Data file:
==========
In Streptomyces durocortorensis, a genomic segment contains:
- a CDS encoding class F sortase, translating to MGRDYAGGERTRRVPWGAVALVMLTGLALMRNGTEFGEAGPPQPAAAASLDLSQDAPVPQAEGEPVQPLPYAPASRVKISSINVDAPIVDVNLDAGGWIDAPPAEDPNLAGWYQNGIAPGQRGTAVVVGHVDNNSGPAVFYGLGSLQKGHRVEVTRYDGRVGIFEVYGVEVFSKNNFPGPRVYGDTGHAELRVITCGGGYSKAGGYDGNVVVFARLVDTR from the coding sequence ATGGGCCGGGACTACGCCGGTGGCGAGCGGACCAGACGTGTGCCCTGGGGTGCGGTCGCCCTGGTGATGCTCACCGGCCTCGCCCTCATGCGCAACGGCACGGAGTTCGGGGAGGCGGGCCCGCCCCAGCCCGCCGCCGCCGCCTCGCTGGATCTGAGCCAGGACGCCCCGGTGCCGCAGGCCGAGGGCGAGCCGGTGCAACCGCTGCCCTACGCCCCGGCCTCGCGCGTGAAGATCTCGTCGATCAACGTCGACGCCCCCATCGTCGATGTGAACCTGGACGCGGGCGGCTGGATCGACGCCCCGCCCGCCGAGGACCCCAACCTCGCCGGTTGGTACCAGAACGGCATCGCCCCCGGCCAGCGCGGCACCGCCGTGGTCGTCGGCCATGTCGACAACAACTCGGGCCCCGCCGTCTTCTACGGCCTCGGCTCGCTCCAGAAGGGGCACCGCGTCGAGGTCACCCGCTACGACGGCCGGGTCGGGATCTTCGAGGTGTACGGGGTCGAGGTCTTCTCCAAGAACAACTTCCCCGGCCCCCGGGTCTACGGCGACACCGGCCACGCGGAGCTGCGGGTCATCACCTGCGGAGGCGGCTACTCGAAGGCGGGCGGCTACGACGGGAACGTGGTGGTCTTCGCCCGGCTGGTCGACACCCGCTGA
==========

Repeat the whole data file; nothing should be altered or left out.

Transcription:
In Streptomyces durocortorensis, a genomic segment contains:
- a CDS encoding class F sortase, translating to MGRDYAGGERTRRVPWGAVALVMLTGLALMRNGTEFGEAGPPQPAAAASLDLSQDAPVPQAEGEPVQPLPYAPASRVKISSINVDAPIVDVNLDAGGWIDAPPAEDPNLAGWYQNGIAPGQRGTAVVVGHVDNNSGPAVFYGLGSLQKGHRVEVTRYDGRVGIFEVYGVEVFSKNNFPGPRVYGDTGHAELRVITCGGGYSKAGGYDGNVVVFARLVDTR from the coding sequence ATGGGCCGGGACTACGCCGGTGGCGAGCGGACCAGACGTGTGCCCTGGGGTGCGGTCGCCCTGGTGATGCTCACCGGCCTCGCCCTCATGCGCAACGGCACGGAGTTCGGGGAGGCGGGCCCGCCCCAGCCCGCCGCCGCCGCCTCGCTGGATCTGAGCCAGGACGCCCCGGTGCCGCAGGCCGAGGGCGAGCCGGTGCAACCGCTGCCCTACGCCCCGGCCTCGCGCGTGAAGATCTCGTCGATCAACGTCGACGCCCCCATCGTCGATGTGAACCTGGACGCGGGCGGCTGGATCGACGCCCCGCCCGCCGAGGACCCCAACCTCGCCGGTTGGTACCAGAACGGCATCGCCCCCGGCCAGCGCGGCACCGCCGTGGTCGTCGGCCATGTCGACAACAACTCGGGCCCCGCCGTCTTCTACGGCCTCGGCTCGCTCCAGAAGGGGCACCGCGTCGAGGTCACCCGCTACGACGGCCGGGTCGGGATCTTCGAGGTGTACGGGGTCGAGGTCTTCTCCAAGAACAACTTCCCCGGCCCCCGGGTCTACGGCGACACCGGCCACGCGGAGCTGCGGGTCATCACCTGCGGAGGCGGCTACTCGAAGGCGGGCGGCTACGACGGGAACGTGGTGGTCTTCGCCCGGCTGGTCGACACCCGCTGA